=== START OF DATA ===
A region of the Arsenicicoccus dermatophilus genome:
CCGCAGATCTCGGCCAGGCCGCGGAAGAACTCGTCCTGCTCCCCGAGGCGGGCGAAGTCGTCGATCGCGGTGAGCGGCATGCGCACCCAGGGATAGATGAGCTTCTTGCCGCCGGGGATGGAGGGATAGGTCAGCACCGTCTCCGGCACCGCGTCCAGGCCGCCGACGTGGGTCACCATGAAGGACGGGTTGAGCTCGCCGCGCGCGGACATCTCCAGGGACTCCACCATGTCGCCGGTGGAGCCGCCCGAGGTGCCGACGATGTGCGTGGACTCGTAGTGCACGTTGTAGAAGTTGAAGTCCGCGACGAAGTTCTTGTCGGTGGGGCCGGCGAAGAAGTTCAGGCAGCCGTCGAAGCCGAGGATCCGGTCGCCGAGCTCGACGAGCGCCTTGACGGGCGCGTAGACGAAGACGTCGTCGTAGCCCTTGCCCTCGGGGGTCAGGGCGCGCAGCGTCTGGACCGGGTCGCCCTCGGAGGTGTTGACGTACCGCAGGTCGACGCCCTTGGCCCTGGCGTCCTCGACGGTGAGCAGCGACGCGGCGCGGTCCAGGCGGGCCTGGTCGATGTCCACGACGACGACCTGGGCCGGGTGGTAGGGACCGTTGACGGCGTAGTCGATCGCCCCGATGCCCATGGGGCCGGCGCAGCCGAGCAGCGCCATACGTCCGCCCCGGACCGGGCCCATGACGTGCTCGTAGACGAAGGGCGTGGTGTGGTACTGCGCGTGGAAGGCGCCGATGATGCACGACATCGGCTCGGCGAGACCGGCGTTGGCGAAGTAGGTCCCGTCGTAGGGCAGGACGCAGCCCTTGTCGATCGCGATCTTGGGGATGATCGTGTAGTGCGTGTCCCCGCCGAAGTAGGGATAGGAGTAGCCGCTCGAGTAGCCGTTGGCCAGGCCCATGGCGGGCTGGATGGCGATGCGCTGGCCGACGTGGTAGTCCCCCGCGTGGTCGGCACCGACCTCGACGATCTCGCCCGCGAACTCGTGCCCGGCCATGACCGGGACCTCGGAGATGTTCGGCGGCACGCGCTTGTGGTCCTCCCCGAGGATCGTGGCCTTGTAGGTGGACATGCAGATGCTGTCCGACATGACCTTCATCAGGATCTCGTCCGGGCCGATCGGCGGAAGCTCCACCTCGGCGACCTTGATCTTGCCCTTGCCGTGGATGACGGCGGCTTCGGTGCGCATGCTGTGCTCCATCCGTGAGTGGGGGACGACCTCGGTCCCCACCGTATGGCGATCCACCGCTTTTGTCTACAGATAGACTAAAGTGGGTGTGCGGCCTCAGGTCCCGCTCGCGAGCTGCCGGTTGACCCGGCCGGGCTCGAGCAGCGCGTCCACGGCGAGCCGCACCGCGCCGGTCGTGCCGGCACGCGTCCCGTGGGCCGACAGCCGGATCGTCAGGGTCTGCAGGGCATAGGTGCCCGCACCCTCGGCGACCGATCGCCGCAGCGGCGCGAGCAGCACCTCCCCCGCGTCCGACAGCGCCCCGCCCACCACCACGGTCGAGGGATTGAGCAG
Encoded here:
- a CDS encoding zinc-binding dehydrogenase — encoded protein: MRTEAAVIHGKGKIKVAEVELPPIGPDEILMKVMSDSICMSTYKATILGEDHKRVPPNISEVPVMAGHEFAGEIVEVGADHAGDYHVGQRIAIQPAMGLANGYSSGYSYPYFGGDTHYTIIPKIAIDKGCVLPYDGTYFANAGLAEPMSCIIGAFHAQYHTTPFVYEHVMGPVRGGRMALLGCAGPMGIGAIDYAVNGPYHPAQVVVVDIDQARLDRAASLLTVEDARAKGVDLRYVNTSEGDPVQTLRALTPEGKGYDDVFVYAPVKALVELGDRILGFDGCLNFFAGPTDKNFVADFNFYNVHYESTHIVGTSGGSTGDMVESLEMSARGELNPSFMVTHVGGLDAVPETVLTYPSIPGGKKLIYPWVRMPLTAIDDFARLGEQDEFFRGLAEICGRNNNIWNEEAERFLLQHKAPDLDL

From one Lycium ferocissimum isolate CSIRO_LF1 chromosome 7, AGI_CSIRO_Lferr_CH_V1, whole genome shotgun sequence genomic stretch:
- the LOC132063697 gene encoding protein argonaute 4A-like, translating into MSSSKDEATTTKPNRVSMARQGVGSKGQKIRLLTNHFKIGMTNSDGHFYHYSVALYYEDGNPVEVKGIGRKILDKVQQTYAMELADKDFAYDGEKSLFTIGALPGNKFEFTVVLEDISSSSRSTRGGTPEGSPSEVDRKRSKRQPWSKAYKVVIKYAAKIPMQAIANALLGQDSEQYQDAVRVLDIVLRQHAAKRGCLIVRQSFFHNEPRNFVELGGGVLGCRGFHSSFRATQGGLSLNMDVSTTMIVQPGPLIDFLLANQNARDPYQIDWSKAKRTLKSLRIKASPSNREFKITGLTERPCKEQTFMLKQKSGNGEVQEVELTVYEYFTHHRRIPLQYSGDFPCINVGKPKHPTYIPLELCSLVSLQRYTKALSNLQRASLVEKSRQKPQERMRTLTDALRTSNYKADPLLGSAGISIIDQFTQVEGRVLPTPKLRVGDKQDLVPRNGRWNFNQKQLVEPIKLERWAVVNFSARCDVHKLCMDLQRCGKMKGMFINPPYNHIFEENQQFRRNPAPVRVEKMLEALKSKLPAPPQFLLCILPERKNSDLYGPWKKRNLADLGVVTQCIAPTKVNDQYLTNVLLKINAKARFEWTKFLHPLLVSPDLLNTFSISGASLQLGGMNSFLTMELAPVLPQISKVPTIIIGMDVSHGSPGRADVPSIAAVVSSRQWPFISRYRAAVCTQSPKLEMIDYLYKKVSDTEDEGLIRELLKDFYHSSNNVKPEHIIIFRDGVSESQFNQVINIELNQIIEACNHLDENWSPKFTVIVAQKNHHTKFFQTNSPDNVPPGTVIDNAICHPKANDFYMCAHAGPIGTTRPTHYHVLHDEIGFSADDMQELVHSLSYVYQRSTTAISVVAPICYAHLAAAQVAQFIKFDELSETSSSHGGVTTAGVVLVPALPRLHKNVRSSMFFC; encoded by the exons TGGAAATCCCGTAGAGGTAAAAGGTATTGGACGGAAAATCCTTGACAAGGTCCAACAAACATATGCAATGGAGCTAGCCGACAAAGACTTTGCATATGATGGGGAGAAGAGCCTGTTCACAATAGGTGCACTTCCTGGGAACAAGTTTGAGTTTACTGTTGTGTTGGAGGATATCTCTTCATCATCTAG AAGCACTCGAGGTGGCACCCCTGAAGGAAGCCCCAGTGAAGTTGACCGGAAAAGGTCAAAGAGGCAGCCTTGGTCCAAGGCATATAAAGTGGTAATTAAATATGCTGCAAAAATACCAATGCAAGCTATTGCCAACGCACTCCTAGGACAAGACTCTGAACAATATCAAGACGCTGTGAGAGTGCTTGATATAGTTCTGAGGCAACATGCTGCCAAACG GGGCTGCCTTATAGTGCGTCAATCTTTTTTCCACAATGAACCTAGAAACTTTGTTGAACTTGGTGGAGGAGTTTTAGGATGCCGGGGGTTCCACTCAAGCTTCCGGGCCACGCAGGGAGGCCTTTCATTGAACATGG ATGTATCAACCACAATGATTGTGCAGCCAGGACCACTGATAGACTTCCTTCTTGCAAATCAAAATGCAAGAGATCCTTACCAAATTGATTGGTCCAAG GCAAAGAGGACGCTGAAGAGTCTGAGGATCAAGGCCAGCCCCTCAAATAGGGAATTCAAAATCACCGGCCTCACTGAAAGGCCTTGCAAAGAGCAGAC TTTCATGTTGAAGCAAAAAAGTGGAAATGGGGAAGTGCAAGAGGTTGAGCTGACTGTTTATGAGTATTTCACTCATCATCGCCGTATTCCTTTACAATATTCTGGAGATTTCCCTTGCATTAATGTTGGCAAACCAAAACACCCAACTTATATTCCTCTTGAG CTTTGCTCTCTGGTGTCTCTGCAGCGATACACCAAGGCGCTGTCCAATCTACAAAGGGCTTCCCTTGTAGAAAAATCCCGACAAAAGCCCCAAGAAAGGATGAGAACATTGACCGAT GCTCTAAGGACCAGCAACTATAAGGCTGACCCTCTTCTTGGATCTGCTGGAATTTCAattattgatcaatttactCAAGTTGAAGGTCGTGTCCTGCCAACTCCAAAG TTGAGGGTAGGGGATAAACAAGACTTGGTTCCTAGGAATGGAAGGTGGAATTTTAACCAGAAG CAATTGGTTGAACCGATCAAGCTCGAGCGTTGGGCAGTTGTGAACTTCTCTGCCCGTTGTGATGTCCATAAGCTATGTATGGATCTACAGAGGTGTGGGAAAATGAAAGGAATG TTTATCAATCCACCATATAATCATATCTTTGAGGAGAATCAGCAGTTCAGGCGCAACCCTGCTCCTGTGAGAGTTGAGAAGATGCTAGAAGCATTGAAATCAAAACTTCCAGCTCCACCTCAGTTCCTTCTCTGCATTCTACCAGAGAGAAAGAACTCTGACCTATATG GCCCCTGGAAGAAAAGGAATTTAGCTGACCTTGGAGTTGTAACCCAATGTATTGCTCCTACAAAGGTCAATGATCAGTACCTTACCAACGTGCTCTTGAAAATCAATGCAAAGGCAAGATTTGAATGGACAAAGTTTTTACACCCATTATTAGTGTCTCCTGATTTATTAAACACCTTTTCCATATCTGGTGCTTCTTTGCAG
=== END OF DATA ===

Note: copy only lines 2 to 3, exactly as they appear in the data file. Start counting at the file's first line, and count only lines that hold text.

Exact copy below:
CCGCAGATCTCGGCCAGGCCGCGGAAGAACTCGTCCTGCTCCCCGAGGCGGGCGAAGTCGTCGATCGCGGTGAGCGGCATGCGCACCCAGGGATAGATGAGCTTCTTGCCGCCGGGGATGGAGGGATAGGTCAGCACCGTCTCCGGCACCGCGTCCAGGCCGCCGACGTGGGTCACCATGAAGGACGGGTTGAGCTCGCCGCGCGCGGACATCTCCAGGGACTCCACCATGTCGCCGGTGGAGCCGCCCGAGGTGCCGACGATGTGCGTGGACTCGTAGTGCACGTTGTAGAAGTTGAAGTCCGCGACGAAGTTCTTGTCGGTGGGGCCGGCGAAGAAGTTCAGGCAGCCGTCGAAGCCGAGGATCCGGTCGCCGAGCTCGACGAGCGCCTTGACGGGCGCGTAGACGAAGACGTCGTCGTAGCCCTTGCCCTCGGGGGTCAGGGCGCGCAGCGTCTGGACCGGGTCGCCCTCGGAGGTGTTGACGTACCGCAGGTCGACGCCCTTGGCCCTGGCGTCCTCGACGGTGAGCAGCGACGCGGCGCGGTCCAGGCGGGCCTGGTCGATGTCCACGACGACGACCTGGGCCGGGTGGTAGGGACCGTTGACGGCGTAGTCGATCGCCCCGATGCCCATGGGGCCGGCGCAGCCGAGCAGCGCCATACGTCCGCCCCGGACCGGGCCCATGACGTGCTCGTAGACGAAGGGCGTGGTGTGGTACTGCGCGTGGAAGGCGCCGATGATGCACGACATCGGCTCGGCGAGACCGGCGTTGGCGAAGTAGGTCCCGTCGTAGGGCAGGACGCAGCCCTTGTCGATCGCGATCTTGGGGATGATCGTGTAGTGCGTGTCCCCGCCGAAGTAGGGATAGGAGTAGCCGCTCGAGTAGCCGTTGGCCAGGCCCATGGCGGGCTGGATGGCGATGCGCTGGCCGACGTGGTAGTCCCCCGCGTGGTCGGCACCGACCTCGACGATCTCGCCCGCGAACTCGTGCCCGGCCATGACCGGGACCTCGGAGATGTTCGGCGGCACGCGCTTGTGGTCCTCCCCGAGGATCGTGGCCTTGTAGGTGGACATGCAGATGCTGTCCGACATGACCTTCATCAGGATCTCGTCCGGGCCGATCGGCGGAAGCTCCACCTCGGCGACCTTGATCTTGCCCTTGCCGTGGATGACGGCGGCTTCGGTGCGCATGCTGTGCTCCATCCGTGAGTGGGGGACGACCTCGGTCCCCACCGTATGGCGATCCACCGCTTTTGTCTACAGATAGACTAAAGTGGGTGTGCGGCCTCAGGTCCCGCTCGCGAGCTGCCGGTTGACCCGGCCGGGCTCGAGCAGCGCGTCCACGGCGAGCCGCACCGCGCCGGTCGTGCCGGCACGCGTCCCGTGGGCCGACAGCCGGATCGTCAGGGTCTGCAGGGCATAGGTGCCCGCACCCTCGGCGACCGATCGCCGCAGCGGCGCGAGCAGCACCTCCCCCGCGTCCGACAGCGCCCCGCCCACCACCACGGTCGAGGGATTGAGCAG
Encoded here: